Report, graphic highlight hospitals' unique standby role, challenges   11/29/2012
The AHA today released a report explaining the unique standby role hospitals play as providers of around-the-clock emergency, safety net and disaster response care, and the current reimbursement and staffing challenges to providing these critical services. An accompanying infographic details why hospital outpatient departments have higher costs than physician offices due to their standby and teaching roles, sicker patient population and greater regulatory requirements. To view the report and infographic, visit The Medicare Payment Advisory Commission is exploring whether to limit hospital outpatient department payments for certain conditions to the physician fee schedule payment, despite their already negative average Medicare margins.
Ad urges Congress to oppose additional cuts to hospital funding   11/29/2012
An AHA ad appearing today in Politico and Roll Call urges Congress to oppose additional cuts to hospital funding as it works to reduce the deficit. "America's hospitals are always open, serving our communities 24 hours a day, 7 days a week, 365 days a year," the ad states. "But even as hospitals face new challenges to provide high-quality care to everyone who needs it, Congress is debating additional cuts to hospital funding which would cost jobs and hurt access to care.…Oppose Hospital Cuts. Protect Patient Care."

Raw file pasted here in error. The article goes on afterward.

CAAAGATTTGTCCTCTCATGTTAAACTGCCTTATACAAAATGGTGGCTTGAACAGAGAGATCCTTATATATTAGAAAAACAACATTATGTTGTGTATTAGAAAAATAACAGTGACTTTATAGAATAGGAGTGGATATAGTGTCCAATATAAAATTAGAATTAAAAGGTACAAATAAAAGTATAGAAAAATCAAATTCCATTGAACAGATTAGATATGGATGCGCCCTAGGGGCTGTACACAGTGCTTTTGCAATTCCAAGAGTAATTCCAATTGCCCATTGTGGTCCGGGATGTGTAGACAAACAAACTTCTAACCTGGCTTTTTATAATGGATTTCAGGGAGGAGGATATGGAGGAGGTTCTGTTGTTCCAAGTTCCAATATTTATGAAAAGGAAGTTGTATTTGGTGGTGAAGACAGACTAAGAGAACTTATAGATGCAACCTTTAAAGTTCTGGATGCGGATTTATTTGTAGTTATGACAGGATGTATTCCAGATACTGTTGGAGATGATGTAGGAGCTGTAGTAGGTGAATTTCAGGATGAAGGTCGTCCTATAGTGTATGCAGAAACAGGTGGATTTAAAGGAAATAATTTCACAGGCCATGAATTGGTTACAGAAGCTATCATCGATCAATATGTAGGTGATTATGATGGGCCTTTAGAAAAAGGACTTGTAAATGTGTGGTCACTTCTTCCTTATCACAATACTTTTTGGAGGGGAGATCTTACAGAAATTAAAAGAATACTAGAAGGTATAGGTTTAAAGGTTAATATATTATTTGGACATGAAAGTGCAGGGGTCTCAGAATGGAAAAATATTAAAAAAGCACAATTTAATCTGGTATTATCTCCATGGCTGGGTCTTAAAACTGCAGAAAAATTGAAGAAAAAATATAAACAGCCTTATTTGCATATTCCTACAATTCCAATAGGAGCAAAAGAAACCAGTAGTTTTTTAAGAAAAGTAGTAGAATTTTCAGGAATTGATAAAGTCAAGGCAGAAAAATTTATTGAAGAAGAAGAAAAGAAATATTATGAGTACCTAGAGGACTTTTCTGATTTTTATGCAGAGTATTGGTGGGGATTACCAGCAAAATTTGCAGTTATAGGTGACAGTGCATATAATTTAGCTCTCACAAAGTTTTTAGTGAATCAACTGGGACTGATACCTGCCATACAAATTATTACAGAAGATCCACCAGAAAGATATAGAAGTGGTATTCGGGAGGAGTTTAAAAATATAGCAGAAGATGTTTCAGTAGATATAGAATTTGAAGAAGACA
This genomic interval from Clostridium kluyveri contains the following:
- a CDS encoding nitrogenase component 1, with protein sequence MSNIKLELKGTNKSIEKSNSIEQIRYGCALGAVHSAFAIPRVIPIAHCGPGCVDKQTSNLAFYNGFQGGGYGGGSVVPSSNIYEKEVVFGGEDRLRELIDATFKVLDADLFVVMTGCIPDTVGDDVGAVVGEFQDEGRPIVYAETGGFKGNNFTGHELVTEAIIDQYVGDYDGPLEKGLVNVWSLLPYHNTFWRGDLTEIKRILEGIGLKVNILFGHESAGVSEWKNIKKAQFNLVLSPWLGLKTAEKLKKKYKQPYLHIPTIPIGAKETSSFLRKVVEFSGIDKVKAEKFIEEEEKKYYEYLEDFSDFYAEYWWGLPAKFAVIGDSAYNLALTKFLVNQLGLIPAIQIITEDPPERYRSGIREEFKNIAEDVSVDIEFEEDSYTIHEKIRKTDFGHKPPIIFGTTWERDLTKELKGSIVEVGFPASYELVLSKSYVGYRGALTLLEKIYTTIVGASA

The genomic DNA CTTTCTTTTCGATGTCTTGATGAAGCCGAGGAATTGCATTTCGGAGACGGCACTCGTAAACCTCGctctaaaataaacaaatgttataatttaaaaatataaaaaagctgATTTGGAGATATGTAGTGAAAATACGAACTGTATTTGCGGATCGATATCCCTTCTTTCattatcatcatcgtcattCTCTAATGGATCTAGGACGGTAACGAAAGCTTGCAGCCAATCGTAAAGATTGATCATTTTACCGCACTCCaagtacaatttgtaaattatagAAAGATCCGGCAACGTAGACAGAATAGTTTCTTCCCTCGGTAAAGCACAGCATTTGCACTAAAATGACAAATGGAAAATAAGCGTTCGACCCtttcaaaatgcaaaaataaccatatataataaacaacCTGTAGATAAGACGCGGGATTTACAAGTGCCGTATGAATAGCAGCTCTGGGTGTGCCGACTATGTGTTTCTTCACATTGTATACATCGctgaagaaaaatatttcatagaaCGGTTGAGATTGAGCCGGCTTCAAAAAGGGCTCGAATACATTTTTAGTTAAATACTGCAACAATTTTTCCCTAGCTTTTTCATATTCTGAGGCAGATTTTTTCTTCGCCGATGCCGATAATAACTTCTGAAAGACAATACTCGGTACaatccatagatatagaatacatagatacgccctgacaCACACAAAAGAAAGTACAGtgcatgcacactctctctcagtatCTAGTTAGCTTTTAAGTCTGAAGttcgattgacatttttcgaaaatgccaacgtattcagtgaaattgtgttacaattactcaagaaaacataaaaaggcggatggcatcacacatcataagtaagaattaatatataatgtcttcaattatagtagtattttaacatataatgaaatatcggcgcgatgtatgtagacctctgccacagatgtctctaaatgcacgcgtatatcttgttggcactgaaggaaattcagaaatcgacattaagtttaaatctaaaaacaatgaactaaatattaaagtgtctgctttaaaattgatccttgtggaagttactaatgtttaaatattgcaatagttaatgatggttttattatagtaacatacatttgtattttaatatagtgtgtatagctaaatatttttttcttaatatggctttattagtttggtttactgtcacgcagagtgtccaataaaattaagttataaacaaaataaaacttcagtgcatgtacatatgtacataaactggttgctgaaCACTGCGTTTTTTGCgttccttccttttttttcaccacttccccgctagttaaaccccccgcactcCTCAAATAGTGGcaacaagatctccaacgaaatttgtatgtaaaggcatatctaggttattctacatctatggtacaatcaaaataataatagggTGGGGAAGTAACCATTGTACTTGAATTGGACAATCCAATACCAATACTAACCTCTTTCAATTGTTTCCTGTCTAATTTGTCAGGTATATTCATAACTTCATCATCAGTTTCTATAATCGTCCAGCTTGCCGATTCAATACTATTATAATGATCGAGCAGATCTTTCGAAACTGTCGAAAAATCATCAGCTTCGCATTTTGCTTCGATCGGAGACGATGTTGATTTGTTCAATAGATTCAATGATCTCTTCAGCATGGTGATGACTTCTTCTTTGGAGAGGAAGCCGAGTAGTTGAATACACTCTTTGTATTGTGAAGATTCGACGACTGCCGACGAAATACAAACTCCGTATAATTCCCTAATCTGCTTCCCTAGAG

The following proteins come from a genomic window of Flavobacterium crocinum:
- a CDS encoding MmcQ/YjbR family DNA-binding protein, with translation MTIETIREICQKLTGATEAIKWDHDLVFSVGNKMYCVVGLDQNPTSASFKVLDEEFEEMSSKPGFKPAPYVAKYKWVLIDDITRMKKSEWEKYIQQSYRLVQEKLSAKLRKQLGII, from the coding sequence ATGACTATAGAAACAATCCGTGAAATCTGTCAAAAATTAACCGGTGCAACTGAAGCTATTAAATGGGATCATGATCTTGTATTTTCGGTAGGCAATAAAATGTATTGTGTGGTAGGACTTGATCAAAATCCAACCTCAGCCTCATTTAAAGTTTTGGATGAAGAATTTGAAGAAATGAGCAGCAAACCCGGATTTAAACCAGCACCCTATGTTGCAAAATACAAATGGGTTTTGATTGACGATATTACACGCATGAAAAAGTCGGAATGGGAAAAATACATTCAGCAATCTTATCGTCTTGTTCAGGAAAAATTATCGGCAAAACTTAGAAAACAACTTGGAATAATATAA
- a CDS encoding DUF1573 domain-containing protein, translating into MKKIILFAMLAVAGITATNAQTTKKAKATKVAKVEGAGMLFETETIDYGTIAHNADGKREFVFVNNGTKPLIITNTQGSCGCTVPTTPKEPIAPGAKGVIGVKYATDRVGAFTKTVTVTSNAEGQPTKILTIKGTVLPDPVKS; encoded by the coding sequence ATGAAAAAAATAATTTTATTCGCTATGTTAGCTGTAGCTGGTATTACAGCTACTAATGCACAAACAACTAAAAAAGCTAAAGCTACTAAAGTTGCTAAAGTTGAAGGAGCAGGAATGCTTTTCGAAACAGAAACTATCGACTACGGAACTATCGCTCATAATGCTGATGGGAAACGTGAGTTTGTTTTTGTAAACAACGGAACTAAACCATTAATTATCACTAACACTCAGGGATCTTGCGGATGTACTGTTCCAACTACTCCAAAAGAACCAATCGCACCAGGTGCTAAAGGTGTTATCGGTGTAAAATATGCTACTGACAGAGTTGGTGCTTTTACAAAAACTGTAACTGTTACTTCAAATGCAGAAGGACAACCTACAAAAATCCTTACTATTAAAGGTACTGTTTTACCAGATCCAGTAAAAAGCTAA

CMS eases supervision for 22 outpatient therapeutic services   11/29/2012
The Centers for Medicare & Medicaid Services has issued a final decision reducing the supervision level for 22 outpatient services from direct to general supervision effective Jan. 1, an increase from the 15 services included in the agency's preliminary decision in September but fewer than the 28 recommended by the Advisory Panel on Hospital Outpatient Payment. The seven additional services include wound care and bladder irrigation services, as well as certain flu and other drug or therapeutic injections. The HOP Panel, which reviews and advises CMS regarding the appropriate level of supervision for individual hospital outpatient therapeutic services, will hold its next semiannual meeting in March 2013. AHA strongly encourages interested hospitals to identify outpatient therapeutic services that require only general supervision and request an opportunity to provide testimony during the meeting.